“I don’t know if in six months saying things like ‘drain the swamp’ and ‘over my dead body’ are going to play,” said a second Ohio strategist. “It’s a big gamble right now, and I think people notice that.”
In October, Tiberi was one of the many Republicans who called on Trump to leave the presidential race after the “Access Hollywood” recording emerged. But Tiberi insisted it wasn’t a concern as he weighed a Senate bid: “I don’t see it, I really don’t,” he said of the continued Kasich-Trump divide.
Tiberi argued that despite last year’s election, his position in Congress affords him a chance to forge a positive connection with the new administration, shepherding through some of Trump’s biggest legislative goals and attempting to help the president produce results. In that sense, Tiberi and Trump’s fates may be tied together. If the health care and tax pushes prove successful and boost Trump’s favorability, Tiberi can take credit and run on the accomplishment. If the efforts stall or prove unpopular, they would likely be a drag on both.
“I think the most important thing for President Trump and his administration right now is getting his priorities across the finish line, and you have someone in me who’s actually trying to do that,” Tiberi said in the interview. “Trying to actually make law, not just make a speech.”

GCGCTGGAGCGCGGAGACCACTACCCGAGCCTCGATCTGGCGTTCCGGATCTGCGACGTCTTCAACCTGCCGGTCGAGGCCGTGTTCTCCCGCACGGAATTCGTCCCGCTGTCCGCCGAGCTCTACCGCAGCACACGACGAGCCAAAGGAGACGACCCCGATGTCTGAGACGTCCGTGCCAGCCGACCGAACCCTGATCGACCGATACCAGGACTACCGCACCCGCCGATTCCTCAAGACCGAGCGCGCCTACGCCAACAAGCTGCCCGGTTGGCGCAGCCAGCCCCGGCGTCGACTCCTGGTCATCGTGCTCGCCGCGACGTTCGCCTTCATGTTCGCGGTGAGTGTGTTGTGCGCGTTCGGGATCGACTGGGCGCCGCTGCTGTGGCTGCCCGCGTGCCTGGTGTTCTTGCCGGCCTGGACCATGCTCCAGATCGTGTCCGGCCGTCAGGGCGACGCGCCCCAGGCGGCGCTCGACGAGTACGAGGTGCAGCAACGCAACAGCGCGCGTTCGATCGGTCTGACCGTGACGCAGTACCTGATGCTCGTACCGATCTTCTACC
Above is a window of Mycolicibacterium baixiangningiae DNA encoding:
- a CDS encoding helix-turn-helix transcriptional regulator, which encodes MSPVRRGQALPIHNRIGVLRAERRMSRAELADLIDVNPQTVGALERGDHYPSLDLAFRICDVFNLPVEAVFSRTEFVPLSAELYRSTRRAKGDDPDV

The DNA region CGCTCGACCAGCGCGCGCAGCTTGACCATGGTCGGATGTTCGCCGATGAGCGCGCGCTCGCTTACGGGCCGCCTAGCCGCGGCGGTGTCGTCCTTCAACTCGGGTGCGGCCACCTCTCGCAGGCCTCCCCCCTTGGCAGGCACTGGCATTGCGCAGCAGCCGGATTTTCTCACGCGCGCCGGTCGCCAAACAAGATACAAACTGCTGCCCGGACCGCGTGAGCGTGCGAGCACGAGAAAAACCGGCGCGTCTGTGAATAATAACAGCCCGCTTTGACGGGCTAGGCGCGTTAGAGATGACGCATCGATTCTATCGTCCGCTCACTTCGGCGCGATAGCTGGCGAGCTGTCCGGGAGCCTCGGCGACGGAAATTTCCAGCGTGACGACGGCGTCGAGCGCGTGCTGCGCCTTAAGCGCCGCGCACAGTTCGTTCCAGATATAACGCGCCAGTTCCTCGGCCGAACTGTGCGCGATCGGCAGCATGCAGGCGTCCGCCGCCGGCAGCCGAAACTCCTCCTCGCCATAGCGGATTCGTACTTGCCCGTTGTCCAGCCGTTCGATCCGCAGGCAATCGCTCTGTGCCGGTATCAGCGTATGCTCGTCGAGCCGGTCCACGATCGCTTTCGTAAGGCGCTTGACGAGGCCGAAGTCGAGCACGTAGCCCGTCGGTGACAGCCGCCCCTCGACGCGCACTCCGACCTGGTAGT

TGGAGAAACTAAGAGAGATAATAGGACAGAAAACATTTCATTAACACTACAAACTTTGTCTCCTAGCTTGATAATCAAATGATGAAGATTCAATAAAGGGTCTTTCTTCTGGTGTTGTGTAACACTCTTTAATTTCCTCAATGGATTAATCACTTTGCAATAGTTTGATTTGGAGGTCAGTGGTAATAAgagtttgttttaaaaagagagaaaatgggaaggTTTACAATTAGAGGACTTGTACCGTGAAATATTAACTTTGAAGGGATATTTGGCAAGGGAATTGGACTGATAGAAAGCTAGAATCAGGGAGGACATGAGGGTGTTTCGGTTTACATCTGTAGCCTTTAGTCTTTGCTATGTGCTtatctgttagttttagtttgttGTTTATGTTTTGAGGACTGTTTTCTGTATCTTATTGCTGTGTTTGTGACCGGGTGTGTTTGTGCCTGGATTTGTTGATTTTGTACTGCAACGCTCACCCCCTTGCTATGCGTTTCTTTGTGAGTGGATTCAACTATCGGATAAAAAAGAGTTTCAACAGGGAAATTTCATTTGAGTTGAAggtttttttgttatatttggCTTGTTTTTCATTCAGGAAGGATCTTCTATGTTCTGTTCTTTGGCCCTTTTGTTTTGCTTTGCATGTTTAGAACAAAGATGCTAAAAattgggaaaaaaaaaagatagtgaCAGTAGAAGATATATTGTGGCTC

But for now, Tiberi remains undecided and with no strict deadline for making up his mind. His days are spent in Ways and Means Committee meetings, laying the groundwork and trying to create the elusive Republican replacement for the ACA. With multiple senators crafting their own replacement plans and some urging a slowdown of the repeal process, and the House still far from consensus on a plan, Tiberi’s legislative work is still in the early stages. And once the plan is crafted, Republicans will still have to sell it.
“Whether you call it Trumpcare or something else that we’re moving to, what we argue is: Yeah, sure, the Affordable Care Act helped some people but it’s harmed a lot of other people,” Tiberi said. “What we want to do is unwind that. Whether you call it repair, whether you call it replace, whether you call it reform, we want to unwind that. It’s not going to be unwound tomorrow. It’s going to take time.”
James Arkin is a congressional reporter for RealClearPolitics. He can be reached at [email protected]. Follow him on Twitter @JamesArkin.